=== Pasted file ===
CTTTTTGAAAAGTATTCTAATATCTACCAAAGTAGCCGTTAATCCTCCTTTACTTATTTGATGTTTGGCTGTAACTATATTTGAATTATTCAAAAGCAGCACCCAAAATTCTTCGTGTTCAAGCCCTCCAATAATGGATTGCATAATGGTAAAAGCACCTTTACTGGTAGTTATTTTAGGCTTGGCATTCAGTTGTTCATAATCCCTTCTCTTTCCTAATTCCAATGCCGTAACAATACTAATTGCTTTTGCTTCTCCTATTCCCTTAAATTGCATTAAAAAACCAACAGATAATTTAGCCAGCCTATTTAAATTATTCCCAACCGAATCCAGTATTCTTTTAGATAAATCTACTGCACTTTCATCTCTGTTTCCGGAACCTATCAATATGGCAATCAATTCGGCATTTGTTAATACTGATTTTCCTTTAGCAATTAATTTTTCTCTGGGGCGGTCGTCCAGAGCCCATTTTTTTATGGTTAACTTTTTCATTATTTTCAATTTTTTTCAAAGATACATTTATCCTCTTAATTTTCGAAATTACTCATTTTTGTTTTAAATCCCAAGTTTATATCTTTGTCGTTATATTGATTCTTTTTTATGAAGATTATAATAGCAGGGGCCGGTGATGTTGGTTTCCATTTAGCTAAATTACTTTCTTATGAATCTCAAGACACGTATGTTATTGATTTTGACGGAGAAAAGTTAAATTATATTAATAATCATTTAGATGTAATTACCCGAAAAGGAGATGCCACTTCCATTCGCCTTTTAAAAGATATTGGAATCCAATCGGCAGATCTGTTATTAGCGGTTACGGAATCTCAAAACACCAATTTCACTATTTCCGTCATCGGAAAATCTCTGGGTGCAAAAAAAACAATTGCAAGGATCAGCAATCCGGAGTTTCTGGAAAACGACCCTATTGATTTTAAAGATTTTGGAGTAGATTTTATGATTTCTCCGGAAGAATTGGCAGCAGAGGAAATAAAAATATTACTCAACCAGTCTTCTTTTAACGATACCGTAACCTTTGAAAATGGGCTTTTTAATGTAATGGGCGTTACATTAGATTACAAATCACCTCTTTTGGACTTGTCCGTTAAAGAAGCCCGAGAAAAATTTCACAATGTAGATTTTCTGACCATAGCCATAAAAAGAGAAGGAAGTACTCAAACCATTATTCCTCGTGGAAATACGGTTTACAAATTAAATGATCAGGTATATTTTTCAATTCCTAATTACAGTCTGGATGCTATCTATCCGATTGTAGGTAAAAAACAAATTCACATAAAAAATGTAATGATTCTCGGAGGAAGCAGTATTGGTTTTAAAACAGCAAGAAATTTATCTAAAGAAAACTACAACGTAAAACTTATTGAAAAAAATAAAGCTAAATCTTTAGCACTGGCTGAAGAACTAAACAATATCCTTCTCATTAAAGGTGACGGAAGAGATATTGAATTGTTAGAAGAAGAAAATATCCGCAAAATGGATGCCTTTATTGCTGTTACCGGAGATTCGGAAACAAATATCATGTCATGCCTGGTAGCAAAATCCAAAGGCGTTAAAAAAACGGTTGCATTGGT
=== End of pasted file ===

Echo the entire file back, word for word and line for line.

CTTTTTGAAAAGTATTCTAATATCTACCAAAGTAGCCGTTAATCCTCCTTTACTTATTTGATGTTTGGCTGTAACTATATTTGAATTATTCAAAAGCAGCACCCAAAATTCTTCGTGTTCAAGCCCTCCAATAATGGATTGCATAATGGTAAAAGCACCTTTACTGGTAGTTATTTTAGGCTTGGCATTCAGTTGTTCATAATCCCTTCTCTTTCCTAATTCCAATGCCGTAACAATACTAATTGCTTTTGCTTCTCCTATTCCCTTAAATTGCATTAAAAAACCAACAGATAATTTAGCCAGCCTATTTAAATTATTCCCAACCGAATCCAGTATTCTTTTAGATAAATCTACTGCACTTTCATCTCTGTTTCCGGAACCTATCAATATGGCAATCAATTCGGCATTTGTTAATACTGATTTTCCTTTAGCAATTAATTTTTCTCTGGGGCGGTCGTCCAGAGCCCATTTTTTTATGGTTAACTTTTTCATTATTTTCAATTTTTTTCAAAGATACATTTATCCTCTTAATTTTCGAAATTACTCATTTTTGTTTTAAATCCCAAGTTTATATCTTTGTCGTTATATTGATTCTTTTTTATGAAGATTATAATAGCAGGGGCCGGTGATGTTGGTTTCCATTTAGCTAAATTACTTTCTTATGAATCTCAAGACACGTATGTTATTGATTTTGACGGAGAAAAGTTAAATTATATTAATAATCATTTAGATGTAATTACCCGAAAAGGAGATGCCACTTCCATTCGCCTTTTAAAAGATATTGGAATCCAATCGGCAGATCTGTTATTAGCGGTTACGGAATCTCAAAACACCAATTTCACTATTTCCGTCATCGGAAAATCTCTGGGTGCAAAAAAAACAATTGCAAGGATCAGCAATCCGGAGTTTCTGGAAAACGACCCTATTGATTTTAAAGATTTTGGAGTAGATTTTATGATTTCTCCGGAAGAATTGGCAGCAGAGGAAATAAAAATATTACTCAACCAGTCTTCTTTTAACGATACCGTAACCTTTGAAAATGGGCTTTTTAATGTAATGGGCGTTACATTAGATTACAAATCACCTCTTTTGGACTTGTCCGTTAAAGAAGCCCGAGAAAAATTTCACAATGTAGATTTTCTGACCATAGCCATAAAAAGAGAAGGAAGTACTCAAACCATTATTCCTCGTGGAAATACGGTTTACAAATTAAATGATCAGGTATATTTTTCAATTCCTAATTACAGTCTGGATGCTATCTATCCGATTGTAGGTAAAAAACAAATTCACATAAAAAATGTAATGATTCTCGGAGGAAGCAGTATTGGTTTTAAAACAGCAAGAAATTTATCTAAAGAAAACTACAACGTAAAACTTATTGAAAAAAATAAAGCTAAATCTTTAGCACTGGCTGAAGAACTAAACAATATCCTTCTCATTAAAGGTGACGGAAGAGATATTGAATTGTTAGAAGAAGAAAATATCCGCAAAATGGATGCCTTTATTGCTGTTACCGGAGATTCGGAAACAAATATCATGTCATGCCTGGTAGCAAAATCCAAAGGCGTTAAAAAAACGGTTGCATTGGT